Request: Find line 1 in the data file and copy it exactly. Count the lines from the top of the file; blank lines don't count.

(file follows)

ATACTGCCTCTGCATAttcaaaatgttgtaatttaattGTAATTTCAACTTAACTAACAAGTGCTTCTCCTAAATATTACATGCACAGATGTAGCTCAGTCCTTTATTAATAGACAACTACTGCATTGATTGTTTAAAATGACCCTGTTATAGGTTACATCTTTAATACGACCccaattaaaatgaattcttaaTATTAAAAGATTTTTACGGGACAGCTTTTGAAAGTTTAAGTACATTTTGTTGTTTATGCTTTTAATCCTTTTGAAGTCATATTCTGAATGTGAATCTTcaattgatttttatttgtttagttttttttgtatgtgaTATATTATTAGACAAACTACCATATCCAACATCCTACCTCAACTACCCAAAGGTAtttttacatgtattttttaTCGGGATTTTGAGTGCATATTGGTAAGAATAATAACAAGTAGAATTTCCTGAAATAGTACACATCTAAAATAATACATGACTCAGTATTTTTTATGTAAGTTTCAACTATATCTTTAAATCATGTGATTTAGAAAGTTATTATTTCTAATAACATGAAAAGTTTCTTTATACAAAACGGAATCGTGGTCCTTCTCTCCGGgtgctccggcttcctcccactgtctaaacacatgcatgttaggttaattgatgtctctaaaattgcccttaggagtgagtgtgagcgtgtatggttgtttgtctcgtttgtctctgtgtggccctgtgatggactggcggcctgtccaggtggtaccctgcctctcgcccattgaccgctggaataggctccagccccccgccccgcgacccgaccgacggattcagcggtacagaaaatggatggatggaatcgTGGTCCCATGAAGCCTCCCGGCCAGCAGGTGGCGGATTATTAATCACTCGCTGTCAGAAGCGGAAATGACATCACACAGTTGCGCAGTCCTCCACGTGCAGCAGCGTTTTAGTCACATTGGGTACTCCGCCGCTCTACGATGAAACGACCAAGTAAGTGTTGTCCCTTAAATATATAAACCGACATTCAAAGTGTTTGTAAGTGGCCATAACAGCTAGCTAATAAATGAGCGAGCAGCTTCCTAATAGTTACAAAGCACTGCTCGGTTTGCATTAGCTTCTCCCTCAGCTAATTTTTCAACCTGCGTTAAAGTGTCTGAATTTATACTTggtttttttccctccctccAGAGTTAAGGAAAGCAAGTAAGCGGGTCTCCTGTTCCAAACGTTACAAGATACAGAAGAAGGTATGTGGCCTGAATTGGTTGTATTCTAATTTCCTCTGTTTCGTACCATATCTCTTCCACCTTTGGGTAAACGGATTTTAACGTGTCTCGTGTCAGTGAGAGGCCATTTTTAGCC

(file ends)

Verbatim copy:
ATACTGCCTCTGCATAttcaaaatgttgtaatttaattGTAATTTCAACTTAACTAACAAGTGCTTCTCCTAAATATTACATGCACAGATGTAGCTCAGTCCTTTATTAATAGACAACTACTGCATTGATTGTTTAAAATGACCCTGTTATAGGTTACATCTTTAATACGACCccaattaaaatgaattcttaaTATTAAAAGATTTTTACGGGACAGCTTTTGAAAGTTTAAGTACATTTTGTTGTTTATGCTTTTAATCCTTTTGAAGTCATATTCTGAATGTGAATCTTcaattgatttttatttgtttagttttttttgtatgtgaTATATTATTAGACAAACTACCATATCCAACATCCTACCTCAACTACCCAAAGGTAtttttacatgtattttttaTCGGGATTTTGAGTGCATATTGGTAAGAATAATAACAAGTAGAATTTCCTGAAATAGTACACATCTAAAATAATACATGACTCAGTATTTTTTATGTAAGTTTCAACTATATCTTTAAATCATGTGATTTAGAAAGTTATTATTTCTAATAACATGAAAAGTTTCTTTATACAAAACGGAATCGTGGTCCTTCTCTCCGGgtgctccggcttcctcccactgtctaaacacatgcatgttaggttaattgatgtctctaaaattgcccttaggagtgagtgtgagcgtgtatggttgtttgtctcgtttgtctctgtgtggccctgtgatggactggcggcctgtccaggtggtaccctgcctctcgcccattgaccgctggaataggctccagccccccgccccgcgacccgaccgacggattcagcggtacagaaaatggatggatggaatcgTGGTCCCATGAAGCCTCCCGGCCAGCAGGTGGCGGATTATTAATCACTCGCTGTCAGAAGCGGAAATGACATCACACAGTTGCGCAGTCCTCCACGTGCAGCAGCGTTTTAGTCACATTGGGTACTCCGCCGCTCTACGATGAAACGACCAAGTAAGTGTTGTCCCTTAAATATATAAACCGACATTCAAAGTGTTTGTAAGTGGCCATAACAGCTAGCTAATAAATGAGCGAGCAGCTTCCTAATAGTTACAAAGCACTGCTCGGTTTGCATTAGCTTCTCCCTCAGCTAATTTTTCAACCTGCGTTAAAGTGTCTGAATTTATACTTggtttttttccctccctccAGAGTTAAGGAAAGCAAGTAAGCGGGTCTCCTGTTCCAAACGTTACAAGATACAGAAGAAGGTATGTGGCCTGAATTGGTTGTATTCTAATTTCCTCTGTTTCGTACCATATCTCTTCCACCTTTGGGTAAACGGATTTTAACGTGTCTCGTGTCAGTGAGAGGCCATTTTTAGCC